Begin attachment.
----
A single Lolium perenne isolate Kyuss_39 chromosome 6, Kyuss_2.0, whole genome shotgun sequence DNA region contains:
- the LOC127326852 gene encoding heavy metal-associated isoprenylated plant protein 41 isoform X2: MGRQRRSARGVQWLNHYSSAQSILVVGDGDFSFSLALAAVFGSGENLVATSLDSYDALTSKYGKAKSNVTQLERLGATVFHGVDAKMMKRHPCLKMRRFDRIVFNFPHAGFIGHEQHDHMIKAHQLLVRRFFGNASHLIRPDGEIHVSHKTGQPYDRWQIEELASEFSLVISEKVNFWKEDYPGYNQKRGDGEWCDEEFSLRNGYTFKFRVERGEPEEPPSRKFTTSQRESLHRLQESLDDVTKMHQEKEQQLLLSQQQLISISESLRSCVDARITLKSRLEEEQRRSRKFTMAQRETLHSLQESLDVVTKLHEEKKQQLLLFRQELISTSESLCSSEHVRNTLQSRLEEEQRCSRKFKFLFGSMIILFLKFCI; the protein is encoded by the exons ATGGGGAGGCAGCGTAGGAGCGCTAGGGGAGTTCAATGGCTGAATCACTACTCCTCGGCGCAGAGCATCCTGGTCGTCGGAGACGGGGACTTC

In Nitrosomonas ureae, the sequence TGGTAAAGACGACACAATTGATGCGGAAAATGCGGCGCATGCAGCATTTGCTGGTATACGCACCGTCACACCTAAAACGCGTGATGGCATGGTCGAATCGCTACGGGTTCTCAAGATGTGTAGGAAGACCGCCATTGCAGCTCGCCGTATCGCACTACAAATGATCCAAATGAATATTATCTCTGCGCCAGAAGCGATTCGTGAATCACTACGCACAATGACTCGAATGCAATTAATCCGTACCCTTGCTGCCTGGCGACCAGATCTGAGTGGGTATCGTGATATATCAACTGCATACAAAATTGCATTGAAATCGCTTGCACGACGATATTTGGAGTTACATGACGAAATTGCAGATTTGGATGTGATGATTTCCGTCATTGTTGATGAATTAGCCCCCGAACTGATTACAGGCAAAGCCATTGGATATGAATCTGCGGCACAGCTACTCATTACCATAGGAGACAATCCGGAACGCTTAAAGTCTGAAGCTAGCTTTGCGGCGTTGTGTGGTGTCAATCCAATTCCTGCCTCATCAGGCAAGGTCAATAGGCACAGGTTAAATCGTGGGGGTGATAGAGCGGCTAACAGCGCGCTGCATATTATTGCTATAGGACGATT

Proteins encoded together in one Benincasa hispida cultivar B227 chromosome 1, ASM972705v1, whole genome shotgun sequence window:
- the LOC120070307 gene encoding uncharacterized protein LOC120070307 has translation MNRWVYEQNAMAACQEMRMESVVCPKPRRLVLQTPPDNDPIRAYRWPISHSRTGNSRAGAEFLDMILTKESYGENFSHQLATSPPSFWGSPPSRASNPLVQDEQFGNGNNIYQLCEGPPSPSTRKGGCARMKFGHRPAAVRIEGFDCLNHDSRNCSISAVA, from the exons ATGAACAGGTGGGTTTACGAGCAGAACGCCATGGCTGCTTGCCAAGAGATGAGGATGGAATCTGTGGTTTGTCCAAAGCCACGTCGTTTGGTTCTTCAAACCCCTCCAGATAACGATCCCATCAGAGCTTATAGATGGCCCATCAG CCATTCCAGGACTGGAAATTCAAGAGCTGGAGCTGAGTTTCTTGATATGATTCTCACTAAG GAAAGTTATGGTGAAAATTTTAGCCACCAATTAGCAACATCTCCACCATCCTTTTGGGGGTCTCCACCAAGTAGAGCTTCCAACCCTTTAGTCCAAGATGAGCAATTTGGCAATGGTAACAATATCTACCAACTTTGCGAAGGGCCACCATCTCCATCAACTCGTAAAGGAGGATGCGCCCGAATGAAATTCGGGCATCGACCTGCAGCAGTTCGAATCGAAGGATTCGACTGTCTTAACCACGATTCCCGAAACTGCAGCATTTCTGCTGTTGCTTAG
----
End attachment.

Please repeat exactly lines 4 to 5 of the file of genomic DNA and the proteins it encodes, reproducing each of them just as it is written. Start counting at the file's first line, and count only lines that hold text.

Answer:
Proteins encoded together in one Benincasa hispida cultivar B227 chromosome 1, ASM972705v1, whole genome shotgun sequence window:
- the LOC120070307 gene encoding uncharacterized protein LOC120070307 has translation MNRWVYEQNAMAACQEMRMESVVCPKPRRLVLQTPPDNDPIRAYRWPISHSRTGNSRAGAEFLDMILTKESYGENFSHQLATSPPSFWGSPPSRASNPLVQDEQFGNGNNIYQLCEGPPSPSTRKGGCARMKFGHRPAAVRIEGFDCLNHDSRNCSISAVA, from the exons ATGAACAGGTGGGTTTACGAGCAGAACGCCATGGCTGCTTGCCAAGAGATGAGGATGGAATCTGTGGTTTGTCCAAAGCCACGTCGTTTGGTTCTTCAAACCCCTCCAGATAACGATCCCATCAGAGCTTATAGATGGCCCATCAG CCATTCCAGGACTGGAAATTCAAGAGCTGGAGCTGAGTTTCTTGATATGATTCTCACTAAG GAAAGTTATGGTGAAAATTTTAGCCACCAATTAGCAACATCTCCACCATCCTTTTGGGGGTCTCCACCAAGTAGAGCTTCCAACCCTTTAGTCCAAGATGAGCAATTTGGCAATGGTAACAATATCTACCAACTTTGCGAAGGGCCACCATCTCCATCAACTCGTAAAGGAGGATGCGCCCGAATGAAATTCGGGCATCGACCTGCAGCAGTTCGAATCGAAGGATTCGACTGTCTTAACCACGATTCCCGAAACTGCAGCATTTCTGCTGTTGCTTAG